It’s More than Shiraz in South Australia

Text: Cecilia Wong

Whenever Shiraz is mentioned, Australian wines would pop up in someone’s mind. Australia has a good reputation of Shiraz and a long history of planting it. World’s oldest Shiraz vines are found in Barossa Valley, and still producing fruit for winemaking. With approximately 1.2 billion litres of wine produced annually, Australia is the fifth biggest wine-producing country worldwide. Amongst the hundred grape varieties available in Australia, the most widely planted one is Shiraz, followed by Chardonnay and Cabernet Sauvignon. More recent marketing campaigns promote other varieties.

South Australia is the largest wine region in Australia, produces almost half of Australia’s wine, and is home to many famous brands such as Penfolds, St. Hallett, Rosemount and Lindemans. There are five key wine regions in South Australia. Barossa Valley is well known for its excellent Shiraz wines, but their great GSM (Grenache, Shiraz & Mourvedre) should not be neglected. In the recent years, a significant number of winegrowers planted Mediterranean varieties like Fiano, Montepulciano, Tempranillo, Dolcetto and Graciano, and have practiced their farming in organic or biodynamic way; both are invigorating to the industry.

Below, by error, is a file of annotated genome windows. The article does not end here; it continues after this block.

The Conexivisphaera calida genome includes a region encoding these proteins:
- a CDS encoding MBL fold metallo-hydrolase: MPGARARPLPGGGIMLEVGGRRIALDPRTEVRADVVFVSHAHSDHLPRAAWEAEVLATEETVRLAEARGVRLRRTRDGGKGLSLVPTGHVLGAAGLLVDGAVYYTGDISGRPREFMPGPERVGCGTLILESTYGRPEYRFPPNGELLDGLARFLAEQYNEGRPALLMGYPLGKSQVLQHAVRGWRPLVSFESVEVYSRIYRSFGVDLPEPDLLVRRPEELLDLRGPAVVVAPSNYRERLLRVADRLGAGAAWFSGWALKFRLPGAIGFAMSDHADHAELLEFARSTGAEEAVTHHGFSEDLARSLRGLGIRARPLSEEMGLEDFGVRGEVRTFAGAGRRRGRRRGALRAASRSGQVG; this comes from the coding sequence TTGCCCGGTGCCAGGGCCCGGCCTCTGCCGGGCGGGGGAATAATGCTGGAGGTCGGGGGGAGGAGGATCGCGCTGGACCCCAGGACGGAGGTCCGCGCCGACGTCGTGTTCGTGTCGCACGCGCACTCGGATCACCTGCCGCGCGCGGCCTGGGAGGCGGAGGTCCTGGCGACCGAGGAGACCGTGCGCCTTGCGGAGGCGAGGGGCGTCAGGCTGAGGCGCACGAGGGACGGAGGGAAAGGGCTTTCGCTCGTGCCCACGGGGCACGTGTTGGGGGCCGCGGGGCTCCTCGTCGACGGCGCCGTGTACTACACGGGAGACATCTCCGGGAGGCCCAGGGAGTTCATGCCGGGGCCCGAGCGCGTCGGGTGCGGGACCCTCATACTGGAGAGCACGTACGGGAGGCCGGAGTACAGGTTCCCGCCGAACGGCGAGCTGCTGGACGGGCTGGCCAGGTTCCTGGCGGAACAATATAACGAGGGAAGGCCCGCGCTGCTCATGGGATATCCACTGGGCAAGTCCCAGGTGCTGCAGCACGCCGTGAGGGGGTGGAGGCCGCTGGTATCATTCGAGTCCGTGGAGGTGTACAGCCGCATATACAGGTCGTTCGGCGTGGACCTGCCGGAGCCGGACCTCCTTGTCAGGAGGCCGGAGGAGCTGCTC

McLaren Vale is another mecca in Australia for Shiraz, but it also produces superb Cabernet Sauvignon and Grenache. Grenache in McLaren Vale is comparable is indeed the trump card of the region, Mediterranean styled varieties, for instance, Barbera, Fiano, Sangiovese and Vermentino could be found here too.

Clare Valley has a sublime reputation of producing outstanding wines, and Riesling here is one of the best in Australia, despite it represents only 3% of the total wine production in the country. Chardonnay, Semillon, Shiraz, Cabernet Sauvignon are other great finds in this region. Other up and coming grape varieties include Pinot Gris, Sangiovese and Tempranillo.

The celebrated Terra Rossa soil from Coonawarra region has exceptional terroir for Bordeaux styled reds, also pay special attention to its quality Cabernet Sauvignon, Merlot, Riesling and Sauvignon Blanc.

Distinctive Cabernet Sauvignon, Chardonnay, Riesling and Pinot Noir wines are made in Adelaide Hills; it becomes increasingly interesting with more plantings of unusual varieties such as Arneis, Grüner Veltliner and Fiano (whites), Sangiovese, Nebbiolo and Montepulciano (reds).

Whether you like red or white wines, South Australia has a lot to offer that worth your exploration.

Cecilia Wong
Cecilia Wong is a certified Whisky Ambassador and currently a WSET Diploma candidate after attaining WSET advanced certificate (Level 3).
She is also an official wine judge of Hong Kong Wine Judges Association and judging committee of Hong Kong General Chamber of Wine & Spirits.
Her passion in whisky and wine leads her to become a whisky columnist, wine specialist and blogger.
She likes to travel to whisky distilleries or wineries and discover more interesting whiskies and wines from around the world. She also hosts wine and whisky tasting classes in Hong Kong.